Should steel beams make a memorial? (C&D News).
In a letter to several media outlets, at least one scrap recycler says that it is, and proposes making an underwater barrier reef offshore from Manhattan.
Harry Kletter, chairman of Industrial Services of America (ISA), Louisville, Ky., says "this sacred rubble and scrap should not be buried in a landfill with ordinary trash or consumed in a steel mill's furnace, since it contains pieces of books and records, pieces of tile and carpet, pieces of computers and lighting, pieces of glass and marble, and pieces of someone's son, someone's daughter, someone's mother, someone's father, someone's friend, someone's neighbor."
In his letter, Kletter also makes reference to the economic condition of the ferrous scrap industry, saying, "We need to recycle everything from Ground Zero in a manner that will not present a burden to an already overwhelmed infrastructure."
Kletter proposes creating a barrier reef of the material 17 miles offshore from the southern tip of Manhattan where the World Trade Center used to stand. "A barrier reef is a living and growing tribute that would be an economical and ecological choice for a lasting memorial capped by a stainless steel buoy fashioned from scrap and fitted with a solar and wind-powered beacon to serve as an everlasting light."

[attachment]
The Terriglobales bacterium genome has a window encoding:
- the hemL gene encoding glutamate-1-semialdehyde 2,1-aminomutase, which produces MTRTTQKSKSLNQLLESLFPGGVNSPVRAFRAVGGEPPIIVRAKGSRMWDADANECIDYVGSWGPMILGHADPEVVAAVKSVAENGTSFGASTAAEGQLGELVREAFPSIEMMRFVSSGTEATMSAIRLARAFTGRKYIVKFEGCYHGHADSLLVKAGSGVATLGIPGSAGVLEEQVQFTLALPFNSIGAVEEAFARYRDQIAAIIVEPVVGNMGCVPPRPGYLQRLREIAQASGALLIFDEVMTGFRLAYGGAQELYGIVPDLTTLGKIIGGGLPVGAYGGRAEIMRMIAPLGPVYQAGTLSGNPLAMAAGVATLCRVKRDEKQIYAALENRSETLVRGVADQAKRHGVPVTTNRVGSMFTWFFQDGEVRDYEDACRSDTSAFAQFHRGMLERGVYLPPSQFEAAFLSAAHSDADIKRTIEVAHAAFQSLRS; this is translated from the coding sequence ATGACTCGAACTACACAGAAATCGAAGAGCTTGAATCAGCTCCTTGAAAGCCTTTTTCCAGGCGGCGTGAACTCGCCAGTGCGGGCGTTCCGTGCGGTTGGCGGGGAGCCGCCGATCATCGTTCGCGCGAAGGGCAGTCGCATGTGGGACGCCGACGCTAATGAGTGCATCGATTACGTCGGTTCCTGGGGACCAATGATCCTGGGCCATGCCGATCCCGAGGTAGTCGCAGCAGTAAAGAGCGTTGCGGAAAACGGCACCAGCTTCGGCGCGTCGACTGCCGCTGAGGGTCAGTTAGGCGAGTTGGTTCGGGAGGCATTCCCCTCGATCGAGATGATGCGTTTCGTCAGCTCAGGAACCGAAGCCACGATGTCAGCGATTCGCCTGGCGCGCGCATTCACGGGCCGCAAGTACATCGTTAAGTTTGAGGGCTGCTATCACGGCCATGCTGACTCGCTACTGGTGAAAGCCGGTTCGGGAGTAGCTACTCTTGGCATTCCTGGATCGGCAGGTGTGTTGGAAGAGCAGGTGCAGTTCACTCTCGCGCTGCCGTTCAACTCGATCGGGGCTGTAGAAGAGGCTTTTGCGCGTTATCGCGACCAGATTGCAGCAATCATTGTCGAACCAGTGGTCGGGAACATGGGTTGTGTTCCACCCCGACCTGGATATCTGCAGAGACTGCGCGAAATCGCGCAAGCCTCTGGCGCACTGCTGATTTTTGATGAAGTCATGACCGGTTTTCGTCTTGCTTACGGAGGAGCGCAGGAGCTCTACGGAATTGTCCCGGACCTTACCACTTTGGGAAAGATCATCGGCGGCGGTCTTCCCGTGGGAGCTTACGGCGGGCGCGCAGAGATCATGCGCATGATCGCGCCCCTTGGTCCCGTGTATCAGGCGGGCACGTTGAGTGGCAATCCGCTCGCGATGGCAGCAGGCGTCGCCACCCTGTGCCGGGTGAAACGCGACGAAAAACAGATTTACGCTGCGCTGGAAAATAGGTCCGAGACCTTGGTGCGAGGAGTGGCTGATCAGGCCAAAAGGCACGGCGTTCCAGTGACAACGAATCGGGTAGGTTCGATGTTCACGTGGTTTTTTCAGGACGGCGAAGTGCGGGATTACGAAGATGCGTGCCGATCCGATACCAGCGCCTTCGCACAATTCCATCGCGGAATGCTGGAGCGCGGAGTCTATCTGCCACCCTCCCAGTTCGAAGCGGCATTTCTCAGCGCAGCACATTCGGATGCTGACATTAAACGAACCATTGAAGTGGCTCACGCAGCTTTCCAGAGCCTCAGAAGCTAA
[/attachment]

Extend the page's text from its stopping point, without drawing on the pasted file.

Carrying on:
It is unclear how much support Kletter will be able to garner for his project. Two scrap companies have already bid on steel beams being reclaimed from the site, and much of the concrete at the site may not be in large enough chunks to build a reef.
Kletter was in Manhattan at the time of the attack and witnessed the towers collapse from the balcony of an office building. He says he "would also like to be a witness at the dedication of the World Trade Center reef."
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|Title Annotation:||disposition of scrap metal from World Trade Center|
|Comment:||Should steel beams make a memorial? (C&D News).(disposition of scrap metal from World Trade Center)|
|Article Type:||Brief Article|
|Date:||Dec 1, 2001|
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